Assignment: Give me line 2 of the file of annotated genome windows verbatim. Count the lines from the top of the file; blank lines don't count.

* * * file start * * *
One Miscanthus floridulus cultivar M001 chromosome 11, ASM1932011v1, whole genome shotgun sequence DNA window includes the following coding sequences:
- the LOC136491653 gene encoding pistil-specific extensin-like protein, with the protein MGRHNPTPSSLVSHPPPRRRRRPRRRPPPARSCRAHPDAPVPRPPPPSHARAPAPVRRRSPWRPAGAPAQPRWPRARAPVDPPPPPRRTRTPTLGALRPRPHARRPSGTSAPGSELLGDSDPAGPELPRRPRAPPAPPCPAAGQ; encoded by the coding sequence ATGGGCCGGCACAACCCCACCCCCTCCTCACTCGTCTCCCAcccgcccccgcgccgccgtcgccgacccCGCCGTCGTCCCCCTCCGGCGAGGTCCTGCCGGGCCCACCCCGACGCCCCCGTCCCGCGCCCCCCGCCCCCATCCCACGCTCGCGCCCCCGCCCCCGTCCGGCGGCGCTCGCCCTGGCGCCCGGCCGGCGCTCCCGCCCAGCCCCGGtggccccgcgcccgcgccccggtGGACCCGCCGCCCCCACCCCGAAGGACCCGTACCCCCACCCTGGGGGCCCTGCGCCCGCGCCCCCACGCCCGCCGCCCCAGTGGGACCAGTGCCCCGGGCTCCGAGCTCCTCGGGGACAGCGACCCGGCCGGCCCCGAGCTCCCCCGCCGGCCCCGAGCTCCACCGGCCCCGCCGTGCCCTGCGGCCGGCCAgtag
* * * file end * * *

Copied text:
- the LOC136491653 gene encoding pistil-specific extensin-like protein, with the protein MGRHNPTPSSLVSHPPPRRRRRPRRRPPPARSCRAHPDAPVPRPPPPSHARAPAPVRRRSPWRPAGAPAQPRWPRARAPVDPPPPPRRTRTPTLGALRPRPHARRPSGTSAPGSELLGDSDPAGPELPRRPRAPPAPPCPAAGQ; encoded by the coding sequence ATGGGCCGGCACAACCCCACCCCCTCCTCACTCGTCTCCCAcccgcccccgcgccgccgtcgccgacccCGCCGTCGTCCCCCTCCGGCGAGGTCCTGCCGGGCCCACCCCGACGCCCCCGTCCCGCGCCCCCCGCCCCCATCCCACGCTCGCGCCCCCGCCCCCGTCCGGCGGCGCTCGCCCTGGCGCCCGGCCGGCGCTCCCGCCCAGCCCCGGtggccccgcgcccgcgccccggtGGACCCGCCGCCCCCACCCCGAAGGACCCGTACCCCCACCCTGGGGGCCCTGCGCCCGCGCCCCCACGCCCGCCGCCCCAGTGGGACCAGTGCCCCGGGCTCCGAGCTCCTCGGGGACAGCGACCCGGCCGGCCCCGAGCTCCCCCGCCGGCCCCGAGCTCCACCGGCCCCGCCGTGCCCTGCGGCCGGCCAgtag